The UC San Diego students and Escobedo then examined the liquid that had been filtered and graded it from 1 to 5—one being the cleanest. They dipped oil test strips into the filtered liquid to check for residue. All of them came out clean. Cheers and sighs of relief all around.
The SISTERS program emerged from a close collaboration between Global TIES and the Encinitas Union School District. In Global TIES, interdisciplinary teams of students advised by faculty work with nonprofit organizations in San Diego and around the world. A Global TIES team advised by Jan Kleissl, an associate professor of environmental engineering, taught science and engineering lessons in the school district from 2009 to 2014. Kleissl is the co-principal investigator of SISTERS and oversees the program’s curriculum, which includes hands-on lessons about solar power, water evaporation, irrigation, energy efficiency and insulation. More importantly, though, girls learn about effort, collaboration, perseverance, and resilience. “We want the girls to learn that being a scientist or an engineer isn’t easy, but it is important and fun, and well within their reach,” Bratton said.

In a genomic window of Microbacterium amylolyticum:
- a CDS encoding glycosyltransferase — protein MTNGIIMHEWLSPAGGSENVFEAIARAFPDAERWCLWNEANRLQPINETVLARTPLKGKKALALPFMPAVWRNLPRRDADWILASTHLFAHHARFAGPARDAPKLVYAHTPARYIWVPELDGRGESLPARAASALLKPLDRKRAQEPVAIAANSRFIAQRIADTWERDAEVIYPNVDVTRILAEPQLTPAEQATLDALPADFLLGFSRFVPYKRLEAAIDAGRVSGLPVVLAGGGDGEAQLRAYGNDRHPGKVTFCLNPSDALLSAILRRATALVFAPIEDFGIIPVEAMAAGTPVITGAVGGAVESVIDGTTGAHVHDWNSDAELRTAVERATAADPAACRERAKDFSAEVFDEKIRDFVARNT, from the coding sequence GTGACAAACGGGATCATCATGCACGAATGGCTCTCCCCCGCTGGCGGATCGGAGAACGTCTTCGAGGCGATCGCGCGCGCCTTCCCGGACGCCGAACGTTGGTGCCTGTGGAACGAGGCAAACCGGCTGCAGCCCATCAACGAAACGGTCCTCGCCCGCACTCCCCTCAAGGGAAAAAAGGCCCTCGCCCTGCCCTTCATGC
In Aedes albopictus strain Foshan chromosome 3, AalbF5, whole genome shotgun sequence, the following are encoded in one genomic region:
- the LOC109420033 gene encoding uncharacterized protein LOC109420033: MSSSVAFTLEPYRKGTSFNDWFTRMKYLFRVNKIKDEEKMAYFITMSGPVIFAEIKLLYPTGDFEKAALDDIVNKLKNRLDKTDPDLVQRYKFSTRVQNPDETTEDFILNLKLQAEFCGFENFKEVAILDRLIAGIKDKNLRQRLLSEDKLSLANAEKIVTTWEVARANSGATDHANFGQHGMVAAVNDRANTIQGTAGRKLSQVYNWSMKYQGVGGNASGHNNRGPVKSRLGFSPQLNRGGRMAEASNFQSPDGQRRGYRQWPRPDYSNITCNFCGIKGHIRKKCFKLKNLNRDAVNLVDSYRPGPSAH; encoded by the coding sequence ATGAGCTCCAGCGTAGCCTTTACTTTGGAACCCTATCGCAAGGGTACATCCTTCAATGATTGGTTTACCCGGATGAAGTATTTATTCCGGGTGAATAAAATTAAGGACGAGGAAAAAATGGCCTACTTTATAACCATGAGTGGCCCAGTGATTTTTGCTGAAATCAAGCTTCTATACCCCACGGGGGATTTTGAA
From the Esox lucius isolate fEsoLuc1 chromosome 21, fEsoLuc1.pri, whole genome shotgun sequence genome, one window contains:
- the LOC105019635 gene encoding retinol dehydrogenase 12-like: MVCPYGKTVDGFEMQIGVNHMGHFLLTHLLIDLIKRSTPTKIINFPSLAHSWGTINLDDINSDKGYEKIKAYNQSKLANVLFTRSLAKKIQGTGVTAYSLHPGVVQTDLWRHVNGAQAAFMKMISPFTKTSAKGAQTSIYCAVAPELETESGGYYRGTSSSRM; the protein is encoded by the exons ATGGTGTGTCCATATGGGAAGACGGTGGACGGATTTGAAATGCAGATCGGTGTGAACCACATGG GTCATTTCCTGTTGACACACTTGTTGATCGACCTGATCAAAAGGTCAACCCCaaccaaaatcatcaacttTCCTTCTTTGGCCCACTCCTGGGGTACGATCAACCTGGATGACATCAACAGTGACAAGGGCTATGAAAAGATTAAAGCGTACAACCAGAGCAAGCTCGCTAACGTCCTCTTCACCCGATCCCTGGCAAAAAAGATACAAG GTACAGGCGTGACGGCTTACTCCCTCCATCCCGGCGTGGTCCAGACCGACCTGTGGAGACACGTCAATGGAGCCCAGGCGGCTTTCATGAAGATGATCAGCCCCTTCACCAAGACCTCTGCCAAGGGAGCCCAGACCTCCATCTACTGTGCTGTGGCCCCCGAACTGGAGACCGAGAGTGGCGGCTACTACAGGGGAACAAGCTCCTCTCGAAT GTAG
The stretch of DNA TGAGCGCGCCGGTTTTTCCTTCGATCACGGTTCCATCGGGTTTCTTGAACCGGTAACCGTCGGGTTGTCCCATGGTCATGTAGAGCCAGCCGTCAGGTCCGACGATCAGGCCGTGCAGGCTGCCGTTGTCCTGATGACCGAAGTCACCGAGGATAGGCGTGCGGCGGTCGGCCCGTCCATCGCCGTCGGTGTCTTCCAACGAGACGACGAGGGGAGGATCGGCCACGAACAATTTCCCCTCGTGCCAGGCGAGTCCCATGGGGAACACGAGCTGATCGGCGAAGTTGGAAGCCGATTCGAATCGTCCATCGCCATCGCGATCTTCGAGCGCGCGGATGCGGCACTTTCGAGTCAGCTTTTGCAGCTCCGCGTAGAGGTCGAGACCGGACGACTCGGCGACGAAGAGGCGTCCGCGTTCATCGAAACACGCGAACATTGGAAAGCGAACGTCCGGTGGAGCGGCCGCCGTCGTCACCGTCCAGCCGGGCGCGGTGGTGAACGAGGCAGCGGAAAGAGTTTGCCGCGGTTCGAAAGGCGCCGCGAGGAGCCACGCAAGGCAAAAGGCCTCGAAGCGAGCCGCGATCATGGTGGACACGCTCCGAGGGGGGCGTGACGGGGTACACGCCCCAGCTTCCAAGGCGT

|Andia Pebdani, a senior and environmental systems major, was one of the UC San Diego students working with the girls.
The Encinitas Union School District expects the program to be transformational for students, said Nancy Dianna Jones, the district’s administrator of support services.
“We want them to have knowledge of the scientific method and the ability to put it into practice,” Jones said. “We want them to bring the skills they have learned back to the classroom so that they can apply them.”
“We want them to be confident problem solvers who know how to work with others. We want them to love science,” she added. “We want them to have a desire to make a difference in their community and in the world.”
If that Thursday afternoon water filter exercise was any indication, the girls in the program are getting the message. “If you are a scientist, you can change the world,” said Michelle Francisco, 10, who wants to be a veterinarian when she grows up.
“Before I did the program, I didn’t like science so much,” said Megan Pusl, 10. “Now I like it a lot. It’s made science fun.” One of the program’s sessions, which focused on programming, got her motivated to become a coder, she said.
The program fills a need by providing hands-on science in elementary school, said Leighangela Brady, assistant superintendent of instruction for Encinitas Union. “We see it as an extension of the learning experience.”
Parents picking up the girls at the end of the day praised the program. “She talks about the projects at home,” said Ann Cerny, a middle school history teacher and UC San Diego alumna. After one of the sessions, her daughter, Serena, taught everyone in the family how to spell their names in binary.
Jacobs School of Engineering